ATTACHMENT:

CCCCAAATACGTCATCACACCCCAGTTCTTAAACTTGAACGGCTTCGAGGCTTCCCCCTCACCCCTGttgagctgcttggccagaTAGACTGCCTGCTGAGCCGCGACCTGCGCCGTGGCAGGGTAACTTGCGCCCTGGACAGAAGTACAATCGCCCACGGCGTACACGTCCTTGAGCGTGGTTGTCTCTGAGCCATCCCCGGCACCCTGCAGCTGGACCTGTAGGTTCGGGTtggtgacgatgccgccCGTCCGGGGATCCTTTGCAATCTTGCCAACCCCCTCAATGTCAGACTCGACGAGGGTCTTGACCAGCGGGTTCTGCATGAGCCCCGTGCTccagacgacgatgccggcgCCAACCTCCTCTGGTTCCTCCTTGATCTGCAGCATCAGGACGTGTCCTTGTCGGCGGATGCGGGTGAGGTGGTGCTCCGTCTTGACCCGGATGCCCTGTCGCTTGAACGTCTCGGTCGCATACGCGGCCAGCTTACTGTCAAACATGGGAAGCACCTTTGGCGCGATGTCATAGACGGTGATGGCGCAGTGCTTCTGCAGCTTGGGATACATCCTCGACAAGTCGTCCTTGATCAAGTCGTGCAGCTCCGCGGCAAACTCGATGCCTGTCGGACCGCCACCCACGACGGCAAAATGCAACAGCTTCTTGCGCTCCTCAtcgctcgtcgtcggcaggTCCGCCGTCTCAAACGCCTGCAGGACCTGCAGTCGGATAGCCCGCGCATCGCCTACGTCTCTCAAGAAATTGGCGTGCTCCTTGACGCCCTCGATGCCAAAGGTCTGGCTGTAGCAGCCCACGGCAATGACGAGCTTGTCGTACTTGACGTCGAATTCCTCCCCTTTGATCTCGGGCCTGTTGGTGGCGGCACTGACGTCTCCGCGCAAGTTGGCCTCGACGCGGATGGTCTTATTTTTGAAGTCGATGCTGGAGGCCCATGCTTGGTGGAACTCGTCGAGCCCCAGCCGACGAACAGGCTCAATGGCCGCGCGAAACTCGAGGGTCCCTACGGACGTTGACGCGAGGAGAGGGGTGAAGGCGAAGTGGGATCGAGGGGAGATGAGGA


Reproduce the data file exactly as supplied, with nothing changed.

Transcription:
CCCCAAATACGTCATCACACCCCAGTTCTTAAACTTGAACGGCTTCGAGGCTTCCCCCTCACCCCTGttgagctgcttggccagaTAGACTGCCTGCTGAGCCGCGACCTGCGCCGTGGCAGGGTAACTTGCGCCCTGGACAGAAGTACAATCGCCCACGGCGTACACGTCCTTGAGCGTGGTTGTCTCTGAGCCATCCCCGGCACCCTGCAGCTGGACCTGTAGGTTCGGGTtggtgacgatgccgccCGTCCGGGGATCCTTTGCAATCTTGCCAACCCCCTCAATGTCAGACTCGACGAGGGTCTTGACCAGCGGGTTCTGCATGAGCCCCGTGCTccagacgacgatgccggcgCCAACCTCCTCTGGTTCCTCCTTGATCTGCAGCATCAGGACGTGTCCTTGTCGGCGGATGCGGGTGAGGTGGTGCTCCGTCTTGACCCGGATGCCCTGTCGCTTGAACGTCTCGGTCGCATACGCGGCCAGCTTACTGTCAAACATGGGAAGCACCTTTGGCGCGATGTCATAGACGGTGATGGCGCAGTGCTTCTGCAGCTTGGGATACATCCTCGACAAGTCGTCCTTGATCAAGTCGTGCAGCTCCGCGGCAAACTCGATGCCTGTCGGACCGCCACCCACGACGGCAAAATGCAACAGCTTCTTGCGCTCCTCAtcgctcgtcgtcggcaggTCCGCCGTCTCAAACGCCTGCAGGACCTGCAGTCGGATAGCCCGCGCATCGCCTACGTCTCTCAAGAAATTGGCGTGCTCCTTGACGCCCTCGATGCCAAAGGTCTGGCTGTAGCAGCCCACGGCAATGACGAGCTTGTCGTACTTGACGTCGAATTCCTCCCCTTTGATCTCGGGCCTGTTGGTGGCGGCACTGACGTCTCCGCGCAAGTTGGCCTCGACGCGGATGGTCTTATTTTTGAAGTCGATGCTGGAGGCCCATGCTTGGTGGAACTCGTCGAGCCCCAGCCGACGAACAGGCTCAATGGCCGCGCGAAACTCGAGGGTCCCTACGGACGTTGACGCGAGGAGAGGGGTGAAGGCGAAGTGGGATCGAGGGGAGATGAGGA